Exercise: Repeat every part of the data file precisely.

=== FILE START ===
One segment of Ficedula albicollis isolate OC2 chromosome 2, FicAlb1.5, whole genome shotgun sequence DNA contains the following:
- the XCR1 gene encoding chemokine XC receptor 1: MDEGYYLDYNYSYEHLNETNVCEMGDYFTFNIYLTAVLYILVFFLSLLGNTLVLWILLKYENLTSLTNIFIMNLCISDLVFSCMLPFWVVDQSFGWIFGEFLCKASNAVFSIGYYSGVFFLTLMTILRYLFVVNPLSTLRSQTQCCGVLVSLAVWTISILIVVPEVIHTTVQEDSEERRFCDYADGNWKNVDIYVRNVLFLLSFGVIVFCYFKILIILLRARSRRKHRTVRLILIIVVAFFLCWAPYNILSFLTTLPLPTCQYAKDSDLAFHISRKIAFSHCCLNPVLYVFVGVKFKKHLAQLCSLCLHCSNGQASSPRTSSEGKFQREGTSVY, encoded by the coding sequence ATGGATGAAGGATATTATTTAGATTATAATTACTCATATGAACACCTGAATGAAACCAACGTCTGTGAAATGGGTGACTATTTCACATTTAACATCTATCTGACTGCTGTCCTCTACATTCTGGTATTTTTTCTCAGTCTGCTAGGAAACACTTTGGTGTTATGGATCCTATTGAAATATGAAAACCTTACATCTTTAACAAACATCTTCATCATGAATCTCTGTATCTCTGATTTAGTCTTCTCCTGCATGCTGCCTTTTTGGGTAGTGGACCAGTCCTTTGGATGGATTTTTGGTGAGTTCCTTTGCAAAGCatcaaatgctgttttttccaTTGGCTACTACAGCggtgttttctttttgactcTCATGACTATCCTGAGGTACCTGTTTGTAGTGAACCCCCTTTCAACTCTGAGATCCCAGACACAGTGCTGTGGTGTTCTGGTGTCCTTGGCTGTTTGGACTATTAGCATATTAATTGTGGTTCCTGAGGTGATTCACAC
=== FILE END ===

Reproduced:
One segment of Ficedula albicollis isolate OC2 chromosome 2, FicAlb1.5, whole genome shotgun sequence DNA contains the following:
- the XCR1 gene encoding chemokine XC receptor 1: MDEGYYLDYNYSYEHLNETNVCEMGDYFTFNIYLTAVLYILVFFLSLLGNTLVLWILLKYENLTSLTNIFIMNLCISDLVFSCMLPFWVVDQSFGWIFGEFLCKASNAVFSIGYYSGVFFLTLMTILRYLFVVNPLSTLRSQTQCCGVLVSLAVWTISILIVVPEVIHTTVQEDSEERRFCDYADGNWKNVDIYVRNVLFLLSFGVIVFCYFKILIILLRARSRRKHRTVRLILIIVVAFFLCWAPYNILSFLTTLPLPTCQYAKDSDLAFHISRKIAFSHCCLNPVLYVFVGVKFKKHLAQLCSLCLHCSNGQASSPRTSSEGKFQREGTSVY, encoded by the coding sequence ATGGATGAAGGATATTATTTAGATTATAATTACTCATATGAACACCTGAATGAAACCAACGTCTGTGAAATGGGTGACTATTTCACATTTAACATCTATCTGACTGCTGTCCTCTACATTCTGGTATTTTTTCTCAGTCTGCTAGGAAACACTTTGGTGTTATGGATCCTATTGAAATATGAAAACCTTACATCTTTAACAAACATCTTCATCATGAATCTCTGTATCTCTGATTTAGTCTTCTCCTGCATGCTGCCTTTTTGGGTAGTGGACCAGTCCTTTGGATGGATTTTTGGTGAGTTCCTTTGCAAAGCatcaaatgctgttttttccaTTGGCTACTACAGCggtgttttctttttgactcTCATGACTATCCTGAGGTACCTGTTTGTAGTGAACCCCCTTTCAACTCTGAGATCCCAGACACAGTGCTGTGGTGTTCTGGTGTCCTTGGCTGTTTGGACTATTAGCATATTAATTGTGGTTCCTGAGGTGATTCACAC